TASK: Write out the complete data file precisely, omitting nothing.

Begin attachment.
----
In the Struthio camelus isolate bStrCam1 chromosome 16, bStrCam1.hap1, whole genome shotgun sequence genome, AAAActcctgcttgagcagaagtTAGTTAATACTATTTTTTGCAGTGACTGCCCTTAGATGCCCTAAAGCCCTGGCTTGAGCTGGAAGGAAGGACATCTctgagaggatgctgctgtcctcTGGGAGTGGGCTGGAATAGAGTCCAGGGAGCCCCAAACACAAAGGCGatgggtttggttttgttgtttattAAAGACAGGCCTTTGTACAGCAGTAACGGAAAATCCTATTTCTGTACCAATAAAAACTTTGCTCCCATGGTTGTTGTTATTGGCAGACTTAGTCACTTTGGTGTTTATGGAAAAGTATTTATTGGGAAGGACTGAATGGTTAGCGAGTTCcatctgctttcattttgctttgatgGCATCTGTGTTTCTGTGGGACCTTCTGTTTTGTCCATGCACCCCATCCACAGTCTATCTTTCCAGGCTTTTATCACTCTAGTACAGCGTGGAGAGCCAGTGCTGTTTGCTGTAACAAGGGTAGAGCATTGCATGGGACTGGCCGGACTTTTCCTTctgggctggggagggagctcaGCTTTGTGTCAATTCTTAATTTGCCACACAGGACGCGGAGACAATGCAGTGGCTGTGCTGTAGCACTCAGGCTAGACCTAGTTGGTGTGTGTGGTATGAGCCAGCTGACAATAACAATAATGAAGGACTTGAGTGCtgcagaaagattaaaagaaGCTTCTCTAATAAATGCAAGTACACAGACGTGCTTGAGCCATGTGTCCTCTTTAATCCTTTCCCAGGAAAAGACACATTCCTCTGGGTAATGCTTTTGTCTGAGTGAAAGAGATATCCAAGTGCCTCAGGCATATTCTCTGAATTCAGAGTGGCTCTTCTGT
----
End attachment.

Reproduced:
In the Struthio camelus isolate bStrCam1 chromosome 16, bStrCam1.hap1, whole genome shotgun sequence genome, AAAActcctgcttgagcagaagtTAGTTAATACTATTTTTTGCAGTGACTGCCCTTAGATGCCCTAAAGCCCTGGCTTGAGCTGGAAGGAAGGACATCTctgagaggatgctgctgtcctcTGGGAGTGGGCTGGAATAGAGTCCAGGGAGCCCCAAACACAAAGGCGatgggtttggttttgttgtttattAAAGACAGGCCTTTGTACAGCAGTAACGGAAAATCCTATTTCTGTACCAATAAAAACTTTGCTCCCATGGTTGTTGTTATTGGCAGACTTAGTCACTTTGGTGTTTATGGAAAAGTATTTATTGGGAAGGACTGAATGGTTAGCGAGTTCcatctgctttcattttgctttgatgGCATCTGTGTTTCTGTGGGACCTTCTGTTTTGTCCATGCACCCCATCCACAGTCTATCTTTCCAGGCTTTTATCACTCTAGTACAGCGTGGAGAGCCAGTGCTGTTTGCTGTAACAAGGGTAGAGCATTGCATGGGACTGGCCGGACTTTTCCTTctgggctggggagggagctcaGCTTTGTGTCAATTCTTAATTTGCCACACAGGACGCGGAGACAATGCAGTGGCTGTGCTGTAGCACTCAGGCTAGACCTAGTTGGTGTGTGTGGTATGAGCCAGCTGACAATAACAATAATGAAGGACTTGAGTGCtgcagaaagattaaaagaaGCTTCTCTAATAAATGCAAGTACACAGACGTGCTTGAGCCATGTGTCCTCTTTAATCCTTTCCCAGGAAAAGACACATTCCTCTGGGTAATGCTTTTGTCTGAGTGAAAGAGATATCCAAGTGCCTCAGGCATATTCTCTGAATTCAGAGTGGCTCTTCTGT